Thursday, December 27, 2007

Quick Hits...

I'm still enjoying my time in the real world, but here are two stories I just had to post:

The assassination of former Pakistani Prime Minister Benazir Bhutto: In the wake of Musharraf's decision to "take off his uniform" (finally), this is the last thing anyone hoping for peace in the Middle East wanted. While few would be surprised that it happened, (you got the sense in Bhutto's interviews that she expected it to happen sooner or later), she will most likely go down as a martyr in the truest sense. I'm not certain if there is anyone like her around to fill the void, but this can't be good for the stability of the country. As far of the US is concerned, it's just another example of the Bush Administration being associated with allies who are as best pale examples of a stable modern democracy, and at worst very shady and borderline dictatorial. But Pakistan's story hasn't been written yet.

And this guy: a married man who slept with 13 women in one week. The doctor was right in calling him a "sociopathic sex addict" because not only is he's addicted to sex, he doesn't seem to care about how his actions effect those around him. Personally, I don't understand why people like this even bother getting married in the first place.

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Tuesday, December 25, 2007

Yule Blog

Merry Christmas and Happy Holidays. For the guys who haven't bought gifts yet, don't sweat it: this thing just happens.

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Sunday, December 23, 2007

Iran's Iraqi Influence


The Iranian government has decided "at the most senior levels" to rein in the violent Shiite militias it supports in Iraq, a move reflected in a sharp decrease in sophisticated roadside bomb attacks over the past several months, according to the State Department's top official on Iraq.

Tehran's decision does not necessarily mean the flow of those weapons from Iran has stopped, but the decline in their use and in overall attacks "has to be attributed to an Iranian policy decision," David M. Satterfield, Iraq coordinator and senior adviser to Secretary of State Condoleezza Rice, said in an interview.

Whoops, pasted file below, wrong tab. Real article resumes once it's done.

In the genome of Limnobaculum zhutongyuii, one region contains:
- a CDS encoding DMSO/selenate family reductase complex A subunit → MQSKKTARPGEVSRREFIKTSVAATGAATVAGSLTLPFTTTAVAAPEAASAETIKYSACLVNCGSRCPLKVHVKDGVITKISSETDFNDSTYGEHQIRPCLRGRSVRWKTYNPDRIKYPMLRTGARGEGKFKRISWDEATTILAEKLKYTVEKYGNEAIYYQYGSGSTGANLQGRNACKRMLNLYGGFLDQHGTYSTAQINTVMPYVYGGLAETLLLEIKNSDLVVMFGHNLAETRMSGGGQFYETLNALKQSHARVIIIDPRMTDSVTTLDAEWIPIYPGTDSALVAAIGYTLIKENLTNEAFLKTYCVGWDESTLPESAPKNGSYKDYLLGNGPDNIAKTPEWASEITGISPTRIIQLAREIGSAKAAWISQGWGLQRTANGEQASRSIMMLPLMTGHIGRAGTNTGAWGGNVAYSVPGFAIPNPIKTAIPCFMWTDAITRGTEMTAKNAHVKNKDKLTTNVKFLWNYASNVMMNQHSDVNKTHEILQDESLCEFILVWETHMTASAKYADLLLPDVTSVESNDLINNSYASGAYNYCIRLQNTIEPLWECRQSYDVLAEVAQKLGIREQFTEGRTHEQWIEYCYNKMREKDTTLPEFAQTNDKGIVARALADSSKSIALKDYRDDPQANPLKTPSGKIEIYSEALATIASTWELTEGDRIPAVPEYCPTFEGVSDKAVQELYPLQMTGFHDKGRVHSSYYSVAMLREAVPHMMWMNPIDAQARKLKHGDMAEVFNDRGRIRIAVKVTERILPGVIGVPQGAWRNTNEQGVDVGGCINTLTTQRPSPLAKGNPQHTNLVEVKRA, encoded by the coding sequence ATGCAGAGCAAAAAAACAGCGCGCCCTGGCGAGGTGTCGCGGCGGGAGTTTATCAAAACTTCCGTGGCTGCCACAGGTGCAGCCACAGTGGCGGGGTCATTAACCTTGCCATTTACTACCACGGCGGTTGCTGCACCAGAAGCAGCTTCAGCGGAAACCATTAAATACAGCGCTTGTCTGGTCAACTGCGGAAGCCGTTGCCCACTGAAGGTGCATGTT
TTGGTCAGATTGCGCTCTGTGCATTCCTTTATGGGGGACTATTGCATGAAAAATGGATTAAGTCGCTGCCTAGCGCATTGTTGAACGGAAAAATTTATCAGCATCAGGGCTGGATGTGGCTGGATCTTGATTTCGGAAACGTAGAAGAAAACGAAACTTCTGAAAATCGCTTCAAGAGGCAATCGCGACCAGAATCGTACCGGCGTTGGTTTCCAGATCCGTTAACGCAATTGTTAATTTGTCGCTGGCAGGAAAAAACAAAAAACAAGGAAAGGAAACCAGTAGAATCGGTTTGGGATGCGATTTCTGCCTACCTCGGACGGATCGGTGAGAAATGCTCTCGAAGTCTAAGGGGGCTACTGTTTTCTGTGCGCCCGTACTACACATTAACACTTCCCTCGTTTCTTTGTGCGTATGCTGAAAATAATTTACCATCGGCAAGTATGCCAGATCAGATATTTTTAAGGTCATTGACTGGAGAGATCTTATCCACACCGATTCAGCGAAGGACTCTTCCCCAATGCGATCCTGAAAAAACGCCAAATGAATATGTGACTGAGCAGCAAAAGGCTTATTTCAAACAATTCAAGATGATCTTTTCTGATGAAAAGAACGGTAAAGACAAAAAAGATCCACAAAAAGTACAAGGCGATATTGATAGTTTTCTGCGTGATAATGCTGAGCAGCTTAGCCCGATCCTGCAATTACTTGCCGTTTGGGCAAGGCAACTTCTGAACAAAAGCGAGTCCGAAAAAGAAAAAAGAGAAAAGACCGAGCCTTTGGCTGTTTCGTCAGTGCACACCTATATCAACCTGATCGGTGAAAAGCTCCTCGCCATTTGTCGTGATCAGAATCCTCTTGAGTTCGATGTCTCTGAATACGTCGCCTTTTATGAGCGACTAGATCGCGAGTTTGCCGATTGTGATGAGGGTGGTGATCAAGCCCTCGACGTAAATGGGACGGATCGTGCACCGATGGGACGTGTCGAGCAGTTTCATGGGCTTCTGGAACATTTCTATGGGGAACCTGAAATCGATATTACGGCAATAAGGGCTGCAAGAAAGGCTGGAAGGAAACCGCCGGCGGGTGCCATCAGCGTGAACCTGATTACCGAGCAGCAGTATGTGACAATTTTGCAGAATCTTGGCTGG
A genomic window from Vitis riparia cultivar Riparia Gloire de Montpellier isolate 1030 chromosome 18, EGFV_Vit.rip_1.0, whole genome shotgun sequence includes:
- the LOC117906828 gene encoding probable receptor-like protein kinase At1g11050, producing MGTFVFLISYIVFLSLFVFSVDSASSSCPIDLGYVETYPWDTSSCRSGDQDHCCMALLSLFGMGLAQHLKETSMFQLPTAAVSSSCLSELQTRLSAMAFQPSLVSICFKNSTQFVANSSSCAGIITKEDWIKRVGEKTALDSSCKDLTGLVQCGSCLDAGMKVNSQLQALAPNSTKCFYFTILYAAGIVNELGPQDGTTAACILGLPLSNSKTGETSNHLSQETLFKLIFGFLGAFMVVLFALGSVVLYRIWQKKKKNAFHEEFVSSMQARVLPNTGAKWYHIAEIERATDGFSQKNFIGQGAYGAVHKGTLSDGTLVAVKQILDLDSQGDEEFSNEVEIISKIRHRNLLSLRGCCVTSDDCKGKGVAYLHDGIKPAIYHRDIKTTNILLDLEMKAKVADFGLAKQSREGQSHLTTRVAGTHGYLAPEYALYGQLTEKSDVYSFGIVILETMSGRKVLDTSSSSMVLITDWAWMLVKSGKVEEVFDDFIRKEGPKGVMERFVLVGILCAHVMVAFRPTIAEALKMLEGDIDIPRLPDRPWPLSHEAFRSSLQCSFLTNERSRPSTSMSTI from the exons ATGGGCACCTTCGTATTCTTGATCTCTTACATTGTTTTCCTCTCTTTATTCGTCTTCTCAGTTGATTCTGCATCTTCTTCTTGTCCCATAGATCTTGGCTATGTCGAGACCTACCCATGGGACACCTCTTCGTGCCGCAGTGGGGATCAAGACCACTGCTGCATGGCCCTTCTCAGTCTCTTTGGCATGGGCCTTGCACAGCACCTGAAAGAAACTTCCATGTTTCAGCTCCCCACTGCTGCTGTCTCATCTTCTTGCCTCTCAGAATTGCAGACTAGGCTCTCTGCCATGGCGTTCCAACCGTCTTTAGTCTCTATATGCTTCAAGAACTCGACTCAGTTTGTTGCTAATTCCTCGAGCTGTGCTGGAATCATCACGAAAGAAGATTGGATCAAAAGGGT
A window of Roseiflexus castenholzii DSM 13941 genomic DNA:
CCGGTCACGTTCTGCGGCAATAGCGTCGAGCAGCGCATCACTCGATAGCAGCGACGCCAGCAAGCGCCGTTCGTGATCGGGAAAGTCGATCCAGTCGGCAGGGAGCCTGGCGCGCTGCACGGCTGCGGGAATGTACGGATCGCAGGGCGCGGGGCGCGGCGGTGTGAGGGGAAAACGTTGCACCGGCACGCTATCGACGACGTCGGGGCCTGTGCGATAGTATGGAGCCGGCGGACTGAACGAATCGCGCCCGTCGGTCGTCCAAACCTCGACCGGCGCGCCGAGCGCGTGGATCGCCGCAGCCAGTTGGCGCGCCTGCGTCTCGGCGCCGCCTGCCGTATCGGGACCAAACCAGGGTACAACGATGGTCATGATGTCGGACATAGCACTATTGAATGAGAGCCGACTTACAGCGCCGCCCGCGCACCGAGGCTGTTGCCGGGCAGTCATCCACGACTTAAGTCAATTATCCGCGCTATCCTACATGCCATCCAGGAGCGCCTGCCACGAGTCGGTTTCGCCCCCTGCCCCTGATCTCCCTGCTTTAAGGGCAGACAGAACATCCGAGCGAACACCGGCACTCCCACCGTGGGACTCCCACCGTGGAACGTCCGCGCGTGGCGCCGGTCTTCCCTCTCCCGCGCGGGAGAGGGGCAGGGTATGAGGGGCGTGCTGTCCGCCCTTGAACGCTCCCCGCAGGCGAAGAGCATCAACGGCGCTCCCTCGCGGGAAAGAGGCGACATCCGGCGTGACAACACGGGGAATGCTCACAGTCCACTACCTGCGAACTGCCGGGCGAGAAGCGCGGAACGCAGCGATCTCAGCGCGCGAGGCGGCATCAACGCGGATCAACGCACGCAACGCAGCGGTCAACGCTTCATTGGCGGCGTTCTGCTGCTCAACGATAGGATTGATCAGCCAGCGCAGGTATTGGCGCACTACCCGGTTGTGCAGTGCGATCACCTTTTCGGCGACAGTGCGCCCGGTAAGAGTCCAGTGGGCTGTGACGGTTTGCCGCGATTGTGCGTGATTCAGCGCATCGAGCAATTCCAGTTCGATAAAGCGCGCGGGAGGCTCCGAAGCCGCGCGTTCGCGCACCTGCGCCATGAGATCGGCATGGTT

U.S. Ambassador to Iraq Ryan C. Crocker said that the decision, "should [Tehran] choose to corroborate it in a direct fashion," would be "a good beginning" for a fourth round of talks between Crocker and his Iranian counterpart in Baghdad. Although the mid-December date scheduled for the talks was postponed, Crocker said he expects that the parties will convene "in the next couple of weeks."

In other words: President Bush's surge is not the sole reason for the decrease in violence in Iraq. This puts the Bush Administration in an interesting position: to admit this also acknowledges a (presumed) attempt by Iran to deescalate the tensions between them and the US; to deny Iran's level of influence in this instance raises the question: "Then why the 'World War III' reference?"

As it stands, Secretary of State Robert Gates says that "the jury's still out."

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No Main Topic

  1. Jessica Simpson wasn't at the Cowboy's game, but she made her presence known.

  2. John McCain and Barack Obama move up in the polls.

  3. Once a strong point for President Bush, No Child Left Behind has turned in a political weapon for the Democrats.

  4. Injuries and lack of playmakers may have finally caught up with the Washington Wizards.


Saturday, December 22, 2007

No Main Topic

  1. The presidential wannabes give their take on executive power.